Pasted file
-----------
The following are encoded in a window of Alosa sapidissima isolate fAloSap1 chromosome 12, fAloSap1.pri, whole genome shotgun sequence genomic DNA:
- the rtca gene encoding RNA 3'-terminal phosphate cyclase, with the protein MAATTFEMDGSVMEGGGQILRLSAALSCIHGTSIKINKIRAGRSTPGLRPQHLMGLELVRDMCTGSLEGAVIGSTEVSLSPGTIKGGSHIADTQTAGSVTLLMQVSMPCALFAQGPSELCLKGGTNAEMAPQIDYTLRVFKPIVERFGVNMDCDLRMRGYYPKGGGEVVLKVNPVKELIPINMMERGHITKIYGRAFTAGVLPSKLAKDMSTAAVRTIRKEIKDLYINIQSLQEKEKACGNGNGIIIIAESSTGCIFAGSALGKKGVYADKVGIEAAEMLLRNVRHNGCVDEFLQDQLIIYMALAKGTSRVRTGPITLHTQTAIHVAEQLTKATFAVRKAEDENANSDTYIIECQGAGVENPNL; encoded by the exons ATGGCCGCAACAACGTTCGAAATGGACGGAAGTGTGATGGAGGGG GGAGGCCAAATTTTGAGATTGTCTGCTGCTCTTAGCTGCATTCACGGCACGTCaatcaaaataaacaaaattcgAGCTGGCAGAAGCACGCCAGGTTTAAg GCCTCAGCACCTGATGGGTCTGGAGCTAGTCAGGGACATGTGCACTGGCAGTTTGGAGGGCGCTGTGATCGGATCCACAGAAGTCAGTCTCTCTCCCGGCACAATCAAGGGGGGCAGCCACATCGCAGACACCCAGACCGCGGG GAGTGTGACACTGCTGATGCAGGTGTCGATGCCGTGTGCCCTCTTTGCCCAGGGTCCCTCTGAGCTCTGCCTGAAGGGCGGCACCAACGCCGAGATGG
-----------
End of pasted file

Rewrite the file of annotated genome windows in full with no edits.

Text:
The following are encoded in a window of Alosa sapidissima isolate fAloSap1 chromosome 12, fAloSap1.pri, whole genome shotgun sequence genomic DNA:
- the rtca gene encoding RNA 3'-terminal phosphate cyclase, with the protein MAATTFEMDGSVMEGGGQILRLSAALSCIHGTSIKINKIRAGRSTPGLRPQHLMGLELVRDMCTGSLEGAVIGSTEVSLSPGTIKGGSHIADTQTAGSVTLLMQVSMPCALFAQGPSELCLKGGTNAEMAPQIDYTLRVFKPIVERFGVNMDCDLRMRGYYPKGGGEVVLKVNPVKELIPINMMERGHITKIYGRAFTAGVLPSKLAKDMSTAAVRTIRKEIKDLYINIQSLQEKEKACGNGNGIIIIAESSTGCIFAGSALGKKGVYADKVGIEAAEMLLRNVRHNGCVDEFLQDQLIIYMALAKGTSRVRTGPITLHTQTAIHVAEQLTKATFAVRKAEDENANSDTYIIECQGAGVENPNL; encoded by the exons ATGGCCGCAACAACGTTCGAAATGGACGGAAGTGTGATGGAGGGG GGAGGCCAAATTTTGAGATTGTCTGCTGCTCTTAGCTGCATTCACGGCACGTCaatcaaaataaacaaaattcgAGCTGGCAGAAGCACGCCAGGTTTAAg GCCTCAGCACCTGATGGGTCTGGAGCTAGTCAGGGACATGTGCACTGGCAGTTTGGAGGGCGCTGTGATCGGATCCACAGAAGTCAGTCTCTCTCCCGGCACAATCAAGGGGGGCAGCCACATCGCAGACACCCAGACCGCGGG GAGTGTGACACTGCTGATGCAGGTGTCGATGCCGTGTGCCCTCTTTGCCCAGGGTCCCTCTGAGCTCTGCCTGAAGGGCGGCACCAACGCCGAGATGG